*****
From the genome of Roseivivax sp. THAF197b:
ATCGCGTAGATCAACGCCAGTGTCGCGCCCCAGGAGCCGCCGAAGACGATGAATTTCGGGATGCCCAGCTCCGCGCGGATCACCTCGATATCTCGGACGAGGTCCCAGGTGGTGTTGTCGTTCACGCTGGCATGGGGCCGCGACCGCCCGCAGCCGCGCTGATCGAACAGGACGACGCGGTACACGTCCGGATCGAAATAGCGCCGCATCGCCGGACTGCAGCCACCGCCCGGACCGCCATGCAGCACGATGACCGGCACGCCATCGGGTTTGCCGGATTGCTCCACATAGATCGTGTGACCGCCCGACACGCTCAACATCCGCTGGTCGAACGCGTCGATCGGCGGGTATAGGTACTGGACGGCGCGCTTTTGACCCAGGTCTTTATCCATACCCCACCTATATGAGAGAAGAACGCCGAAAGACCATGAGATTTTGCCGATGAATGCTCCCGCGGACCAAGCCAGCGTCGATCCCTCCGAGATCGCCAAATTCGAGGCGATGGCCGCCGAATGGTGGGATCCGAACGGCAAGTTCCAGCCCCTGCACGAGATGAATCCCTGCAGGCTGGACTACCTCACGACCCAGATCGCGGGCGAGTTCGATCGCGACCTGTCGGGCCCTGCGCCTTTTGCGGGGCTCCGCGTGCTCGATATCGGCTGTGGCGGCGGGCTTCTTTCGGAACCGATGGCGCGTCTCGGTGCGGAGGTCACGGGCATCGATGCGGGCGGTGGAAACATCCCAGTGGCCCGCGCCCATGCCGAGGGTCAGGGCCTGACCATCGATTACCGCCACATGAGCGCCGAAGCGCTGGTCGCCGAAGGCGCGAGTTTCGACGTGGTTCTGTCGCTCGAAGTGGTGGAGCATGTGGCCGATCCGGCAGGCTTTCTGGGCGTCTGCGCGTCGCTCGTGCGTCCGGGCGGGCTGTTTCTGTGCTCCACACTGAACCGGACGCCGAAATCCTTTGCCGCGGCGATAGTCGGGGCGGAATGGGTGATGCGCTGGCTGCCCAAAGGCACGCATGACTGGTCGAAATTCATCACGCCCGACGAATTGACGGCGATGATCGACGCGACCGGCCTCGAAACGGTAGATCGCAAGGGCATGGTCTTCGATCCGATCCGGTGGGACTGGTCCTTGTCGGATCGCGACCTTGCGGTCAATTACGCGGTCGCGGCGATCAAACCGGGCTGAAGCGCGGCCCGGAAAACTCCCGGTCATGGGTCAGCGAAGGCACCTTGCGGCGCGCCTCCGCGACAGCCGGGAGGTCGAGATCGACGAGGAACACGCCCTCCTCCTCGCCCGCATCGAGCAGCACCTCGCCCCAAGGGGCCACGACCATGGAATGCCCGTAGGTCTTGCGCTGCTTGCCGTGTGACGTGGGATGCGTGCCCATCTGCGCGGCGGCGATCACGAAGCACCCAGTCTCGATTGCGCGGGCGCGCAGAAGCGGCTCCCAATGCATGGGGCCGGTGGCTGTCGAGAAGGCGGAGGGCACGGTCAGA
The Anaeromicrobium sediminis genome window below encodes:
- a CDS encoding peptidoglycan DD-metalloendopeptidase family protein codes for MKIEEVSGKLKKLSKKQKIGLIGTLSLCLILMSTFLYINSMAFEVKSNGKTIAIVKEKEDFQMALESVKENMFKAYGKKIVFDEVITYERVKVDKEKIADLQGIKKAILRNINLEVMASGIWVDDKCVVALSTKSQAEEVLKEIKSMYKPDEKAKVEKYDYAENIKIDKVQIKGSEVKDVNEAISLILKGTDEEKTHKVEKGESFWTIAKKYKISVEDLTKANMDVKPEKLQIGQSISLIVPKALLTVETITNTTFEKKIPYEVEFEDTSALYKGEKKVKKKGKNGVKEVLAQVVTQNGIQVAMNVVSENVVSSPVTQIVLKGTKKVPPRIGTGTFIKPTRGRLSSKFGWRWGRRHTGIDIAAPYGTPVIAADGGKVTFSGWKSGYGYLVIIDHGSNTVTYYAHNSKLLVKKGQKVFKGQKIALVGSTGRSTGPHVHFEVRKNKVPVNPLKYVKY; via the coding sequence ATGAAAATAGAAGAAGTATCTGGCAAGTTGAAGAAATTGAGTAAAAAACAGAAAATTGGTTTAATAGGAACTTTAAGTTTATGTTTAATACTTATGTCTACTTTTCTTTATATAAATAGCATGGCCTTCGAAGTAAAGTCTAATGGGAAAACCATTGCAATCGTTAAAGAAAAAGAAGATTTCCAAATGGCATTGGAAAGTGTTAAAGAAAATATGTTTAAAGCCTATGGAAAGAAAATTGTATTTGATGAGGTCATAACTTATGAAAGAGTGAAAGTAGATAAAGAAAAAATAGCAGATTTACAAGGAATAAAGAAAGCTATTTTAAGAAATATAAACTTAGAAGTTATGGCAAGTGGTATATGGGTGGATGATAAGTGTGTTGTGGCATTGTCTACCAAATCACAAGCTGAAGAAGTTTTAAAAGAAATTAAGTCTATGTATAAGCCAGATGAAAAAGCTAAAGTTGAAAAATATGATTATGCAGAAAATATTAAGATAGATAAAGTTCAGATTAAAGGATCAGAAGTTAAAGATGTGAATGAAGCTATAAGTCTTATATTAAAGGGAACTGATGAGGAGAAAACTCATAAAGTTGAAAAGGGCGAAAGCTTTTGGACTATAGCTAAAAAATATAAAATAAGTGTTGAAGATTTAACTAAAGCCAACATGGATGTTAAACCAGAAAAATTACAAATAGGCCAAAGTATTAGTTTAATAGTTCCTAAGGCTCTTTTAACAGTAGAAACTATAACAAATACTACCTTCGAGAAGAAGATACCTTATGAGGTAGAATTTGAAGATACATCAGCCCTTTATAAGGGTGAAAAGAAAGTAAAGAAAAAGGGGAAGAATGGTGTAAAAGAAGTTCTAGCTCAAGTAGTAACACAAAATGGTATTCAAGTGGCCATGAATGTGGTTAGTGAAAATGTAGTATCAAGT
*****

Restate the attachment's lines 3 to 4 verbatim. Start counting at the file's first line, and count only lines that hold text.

The Anaeromicrobium sediminis genome window below encodes:
- a CDS encoding peptidoglycan DD-metalloendopeptidase family protein codes for MKIEEVSGKLKKLSKKQKIGLIGTLSLCLILMSTFLYINSMAFEVKSNGKTIAIVKEKEDFQMALESVKENMFKAYGKKIVFDEVITYERVKVDKEKIADLQGIKKAILRNINLEVMASGIWVDDKCVVALSTKSQAEEVLKEIKSMYKPDEKAKVEKYDYAENIKIDKVQIKGSEVKDVNEAISLILKGTDEEKTHKVEKGESFWTIAKKYKISVEDLTKANMDVKPEKLQIGQSISLIVPKALLTVETITNTTFEKKIPYEVEFEDTSALYKGEKKVKKKGKNGVKEVLAQVVTQNGIQVAMNVVSENVVSSPVTQIVLKGTKKVPPRIGTGTFIKPTRGRLSSKFGWRWGRRHTGIDIAAPYGTPVIAADGGKVTFSGWKSGYGYLVIIDHGSNTVTYYAHNSKLLVKKGQKVFKGQKIALVGSTGRSTGPHVHFEVRKNKVPVNPLKYVKY; via the coding sequence ATGAAAATAGAAGAAGTATCTGGCAAGTTGAAGAAATTGAGTAAAAAACAGAAAATTGGTTTAATAGGAACTTTAAGTTTATGTTTAATACTTATGTCTACTTTTCTTTATATAAATAGCATGGCCTTCGAAGTAAAGTCTAATGGGAAAACCATTGCAATCGTTAAAGAAAAAGAAGATTTCCAAATGGCATTGGAAAGTGTTAAAGAAAATATGTTTAAAGCCTATGGAAAGAAAATTGTATTTGATGAGGTCATAACTTATGAAAGAGTGAAAGTAGATAAAGAAAAAATAGCAGATTTACAAGGAATAAAGAAAGCTATTTTAAGAAATATAAACTTAGAAGTTATGGCAAGTGGTATATGGGTGGATGATAAGTGTGTTGTGGCATTGTCTACCAAATCACAAGCTGAAGAAGTTTTAAAAGAAATTAAGTCTATGTATAAGCCAGATGAAAAAGCTAAAGTTGAAAAATATGATTATGCAGAAAATATTAAGATAGATAAAGTTCAGATTAAAGGATCAGAAGTTAAAGATGTGAATGAAGCTATAAGTCTTATATTAAAGGGAACTGATGAGGAGAAAACTCATAAAGTTGAAAAGGGCGAAAGCTTTTGGACTATAGCTAAAAAATATAAAATAAGTGTTGAAGATTTAACTAAAGCCAACATGGATGTTAAACCAGAAAAATTACAAATAGGCCAAAGTATTAGTTTAATAGTTCCTAAGGCTCTTTTAACAGTAGAAACTATAACAAATACTACCTTCGAGAAGAAGATACCTTATGAGGTAGAATTTGAAGATACATCAGCCCTTTATAAGGGTGAAAAGAAAGTAAAGAAAAAGGGGAAGAATGGTGTAAAAGAAGTTCTAGCTCAAGTAGTAACACAAAATGGTATTCAAGTGGCCATGAATGTGGTTAGTGAAAATGTAGTATCAAGT